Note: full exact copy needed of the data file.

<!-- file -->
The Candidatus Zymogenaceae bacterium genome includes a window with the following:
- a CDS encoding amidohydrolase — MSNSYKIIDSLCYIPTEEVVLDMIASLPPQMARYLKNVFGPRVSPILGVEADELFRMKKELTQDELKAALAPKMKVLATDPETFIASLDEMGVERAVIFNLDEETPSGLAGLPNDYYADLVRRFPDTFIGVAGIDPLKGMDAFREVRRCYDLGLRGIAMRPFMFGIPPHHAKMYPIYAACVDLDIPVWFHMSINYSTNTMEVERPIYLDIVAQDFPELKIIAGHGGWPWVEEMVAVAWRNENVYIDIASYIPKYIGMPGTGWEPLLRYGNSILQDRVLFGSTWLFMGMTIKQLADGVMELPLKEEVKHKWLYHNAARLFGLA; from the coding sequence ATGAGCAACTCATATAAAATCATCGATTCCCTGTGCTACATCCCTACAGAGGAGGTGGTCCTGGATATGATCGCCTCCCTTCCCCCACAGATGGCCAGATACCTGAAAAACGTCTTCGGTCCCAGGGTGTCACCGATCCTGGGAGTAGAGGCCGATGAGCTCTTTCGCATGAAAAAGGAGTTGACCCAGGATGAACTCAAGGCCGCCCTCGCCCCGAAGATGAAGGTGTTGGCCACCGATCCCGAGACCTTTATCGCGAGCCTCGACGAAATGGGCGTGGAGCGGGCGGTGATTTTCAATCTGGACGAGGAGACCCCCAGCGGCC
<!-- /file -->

The Candidatus Zymogenaceae bacterium genome includes a window with the following:
- a CDS encoding amidohydrolase — MSNSYKIIDSLCYIPTEEVVLDMIASLPPQMARYLKNVFGPRVSPILGVEADELFRMKKELTQDELKAALAPKMKVLATDPETFIASLDEMGVERAVIFNLDEETPSGLAGLPNDYYADLVRRFPDTFIGVAGIDPLKGMDAFREVRRCYDLGLRGIAMRPFMFGIPPHHAKMYPIYAACVDLDIPVWFHMSINYSTNTMEVERPIYLDIVAQDFPELKIIAGHGGWPWVEEMVAVAWRNENVYIDIASYIPKYIGMPGTGWEPLLRYGNSILQDRVLFGSTWLFMGMTIKQLADGVMELPLKEEVKHKWLYHNAARLFGLA; from the coding sequence ATGAGCAACTCATATAAAATCATCGATTCCCTGTGCTACATCCCTACAGAGGAGGTGGTCCTGGATATGATCGCCTCCCTTCCCCCACAGATGGCCAGATACCTGAAAAACGTCTTCGGTCCCAGGGTGTCACCGATCCTGGGAGTAGAGGCCGATGAGCTCTTTCGCATGAAAAAGGAGTTGACCCAGGATGAACTCAAGGCCGCCCTCGCCCCGAAGATGAAGGTGTTGGCCACCGATCCCGAGACCTTTATCGCGAGCCTCGACGAAATGGGCGTGGAGCGGGCGGTGATTTTCAATCTGGACGAGGAGACCCCCAGCGGCC